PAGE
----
Ad hominem arguments
Ad hominem arguments are arguments that are not aimed at a point of view but on the person who made it and cast doubt on the person's credibility, honesty, or in general the character of that person in order to weaken their point of view. In science in particular one would not expect such fallacies to occur at all, because here - as mentioned above - it is about rational argumentation and not about personal attacks and defamation.
However, one also finds a variety of this fallacy again and again in science, namely when the expert status of an author is questioned or her “justification” to be able to give a relevant opinion on a certain problem or question at all is questioned. This fallacy is therefore used relatively often between representatives of different theoretical positions (schools), who then mutually classify their positions as irrelevant, as ignoring the matter or otherwise as not worth discussing. A look from “outside” can often help to uncover deadlocked theoretical positions and blind spots in arguments.
For your work, this not only means that you should avoid ad hominem arguments as much as possible, but also that you should be attentive when reading the publications that you read for your work and to the variety of ad hominem arguments just described in the Science should be critical. Because often it is precisely the authorities in a field who use their undisputed expert status to deny others the right to participate in the scientific discourse in a certain area at all. You shouldn't be blinded by this, even if you “still” belong to the students of a subject, because critical questioning of positions is one of the fundamental scientific activities and some experts in a subject have based their reputation on “unquestionable” points of view To have questioned the subject.
This fallacy occurs when a number of arguments are put forward for a position, but known counter-arguments are simply ignored. Avoiding this argumentation error is therefore particularly relevant in the phase of collecting the pros and cons, which was explained above. For you, this means that you should review the literature on the topic / problem you are working on as comprehensively as possible, because this is the only way to ensure that you do not overlook any relevant negative arguments to your position. This also means that you always have to narrow down your topic in such a way that it can actually be worked on in the course of a semester. In research areas with a very extensive research literature, you can of course also fall back on literature reviews ("state-of-the-art" publications).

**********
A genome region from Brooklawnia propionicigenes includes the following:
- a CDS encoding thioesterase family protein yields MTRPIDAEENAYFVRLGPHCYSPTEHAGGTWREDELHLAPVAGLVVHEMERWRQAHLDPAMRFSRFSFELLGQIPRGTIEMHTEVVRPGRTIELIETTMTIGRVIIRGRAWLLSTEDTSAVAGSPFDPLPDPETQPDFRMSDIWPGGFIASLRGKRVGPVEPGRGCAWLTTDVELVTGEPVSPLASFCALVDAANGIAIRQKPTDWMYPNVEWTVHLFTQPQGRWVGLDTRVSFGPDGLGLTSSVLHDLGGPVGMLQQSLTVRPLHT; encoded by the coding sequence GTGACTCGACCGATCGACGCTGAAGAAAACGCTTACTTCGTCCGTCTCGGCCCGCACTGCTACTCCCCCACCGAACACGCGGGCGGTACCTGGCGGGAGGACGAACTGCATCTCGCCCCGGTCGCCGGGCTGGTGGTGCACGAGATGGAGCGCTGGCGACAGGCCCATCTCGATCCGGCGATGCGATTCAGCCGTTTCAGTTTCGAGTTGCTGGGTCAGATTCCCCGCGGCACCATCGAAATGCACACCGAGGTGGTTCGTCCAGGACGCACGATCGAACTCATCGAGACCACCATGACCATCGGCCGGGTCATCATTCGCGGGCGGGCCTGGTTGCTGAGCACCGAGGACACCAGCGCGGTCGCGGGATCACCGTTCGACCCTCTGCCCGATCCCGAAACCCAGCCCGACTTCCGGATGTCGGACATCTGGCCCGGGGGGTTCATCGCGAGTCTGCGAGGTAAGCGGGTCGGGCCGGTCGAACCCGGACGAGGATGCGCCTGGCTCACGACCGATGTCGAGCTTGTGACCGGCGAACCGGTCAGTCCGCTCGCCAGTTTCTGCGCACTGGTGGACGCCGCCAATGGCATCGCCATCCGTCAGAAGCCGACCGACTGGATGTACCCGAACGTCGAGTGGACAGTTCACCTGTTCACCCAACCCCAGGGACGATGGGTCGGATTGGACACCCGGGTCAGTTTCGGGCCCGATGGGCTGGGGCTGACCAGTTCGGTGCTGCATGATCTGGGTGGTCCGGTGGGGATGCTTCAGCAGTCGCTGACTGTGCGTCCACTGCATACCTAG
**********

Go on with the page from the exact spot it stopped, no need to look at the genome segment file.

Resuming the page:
The following example illustrates how the author of a seminar paper explicitly tries to avoid the accusation of ignoring counter-evidence (or counter-arguments). In his work "Vom Schilling zum Euro" (which was written before the introduction of the euro as the European single currency) he discusses the consequences of the upcoming introduction of the euro from an economic point of view. In the introduction he wrote, among other things:
A politically often launched argument for the monetary union is that the countries within the EU have to refrain from devaluations that promote competition due to the fixed exchange rates and thus future protectionism (trade barriers) can be averted. This integration-political argument is understandable, but cannot be seen as the only reason. Monetarists like Milton Friedman wrote the exact opposite in the 1950s, namely that only free exchange rates could guarantee free trade (2).
In the first sentence he describes an argument that, according to him, is often used in support of a monetary union. In the following sentence, however, he immediately limits the fact that counter-arguments against this position were formulated as early as the 1950s (the 20th century). He does not elaborate on them, but is content with a reference to the literature (footnote 2) and he does not attempt to refute them at this point, but he does mention them and does not expose himself to the accusation of arguments against a monetary union speak of having ignored.
The circular argument
In the case of a circular argument, the contested thesis, which is to be proven by the argument, is also made the starting point of this argument. That sounds - in a nutshell - absurd and everyone thinks that this could not happen to you with well thought-out, rational argumentation. The danger of circular inference, however, often arises when the conclusion and the premise (which is identical to it) are formulated differently and so the author himself does not notice that she has committed a circular argument. There is also the risk of circular conclusions if a research question is formulated too specifically and alternative questions are no longer considered. Therefore, in quantitative-empirical studies, a set of alternative hypotheses is often formulated as a starting point, one (or some) of which are then accepted and others rejected in the course of the investigation.